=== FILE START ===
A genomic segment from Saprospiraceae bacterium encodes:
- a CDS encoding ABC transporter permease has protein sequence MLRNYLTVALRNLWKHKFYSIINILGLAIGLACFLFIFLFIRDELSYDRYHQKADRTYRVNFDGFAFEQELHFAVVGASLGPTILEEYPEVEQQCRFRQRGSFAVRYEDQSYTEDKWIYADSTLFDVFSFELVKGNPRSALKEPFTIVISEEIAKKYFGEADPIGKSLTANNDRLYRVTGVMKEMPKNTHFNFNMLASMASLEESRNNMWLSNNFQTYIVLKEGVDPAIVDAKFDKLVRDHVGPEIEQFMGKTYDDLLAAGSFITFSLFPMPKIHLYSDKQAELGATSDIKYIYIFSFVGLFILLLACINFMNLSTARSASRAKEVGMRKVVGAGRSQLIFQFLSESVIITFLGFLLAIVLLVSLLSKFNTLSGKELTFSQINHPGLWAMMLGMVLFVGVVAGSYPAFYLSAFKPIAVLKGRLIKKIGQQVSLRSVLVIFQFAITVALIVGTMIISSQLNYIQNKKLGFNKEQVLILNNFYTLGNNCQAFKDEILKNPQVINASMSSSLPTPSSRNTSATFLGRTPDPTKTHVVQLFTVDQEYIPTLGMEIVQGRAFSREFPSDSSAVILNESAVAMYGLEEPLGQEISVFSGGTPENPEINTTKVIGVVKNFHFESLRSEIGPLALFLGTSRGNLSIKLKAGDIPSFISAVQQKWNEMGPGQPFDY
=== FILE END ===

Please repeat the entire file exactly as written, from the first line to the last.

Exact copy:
A genomic segment from Saprospiraceae bacterium encodes:
- a CDS encoding ABC transporter permease has protein sequence MLRNYLTVALRNLWKHKFYSIINILGLAIGLACFLFIFLFIRDELSYDRYHQKADRTYRVNFDGFAFEQELHFAVVGASLGPTILEEYPEVEQQCRFRQRGSFAVRYEDQSYTEDKWIYADSTLFDVFSFELVKGNPRSALKEPFTIVISEEIAKKYFGEADPIGKSLTANNDRLYRVTGVMKEMPKNTHFNFNMLASMASLEESRNNMWLSNNFQTYIVLKEGVDPAIVDAKFDKLVRDHVGPEIEQFMGKTYDDLLAAGSFITFSLFPMPKIHLYSDKQAELGATSDIKYIYIFSFVGLFILLLACINFMNLSTARSASRAKEVGMRKVVGAGRSQLIFQFLSESVIITFLGFLLAIVLLVSLLSKFNTLSGKELTFSQINHPGLWAMMLGMVLFVGVVAGSYPAFYLSAFKPIAVLKGRLIKKIGQQVSLRSVLVIFQFAITVALIVGTMIISSQLNYIQNKKLGFNKEQVLILNNFYTLGNNCQAFKDEILKNPQVINASMSSSLPTPSSRNTSATFLGRTPDPTKTHVVQLFTVDQEYIPTLGMEIVQGRAFSREFPSDSSAVILNESAVAMYGLEEPLGQEISVFSGGTPENPEINTTKVIGVVKNFHFESLRSEIGPLALFLGTSRGNLSIKLKAGDIPSFISAVQQKWNEMGPGQPFDY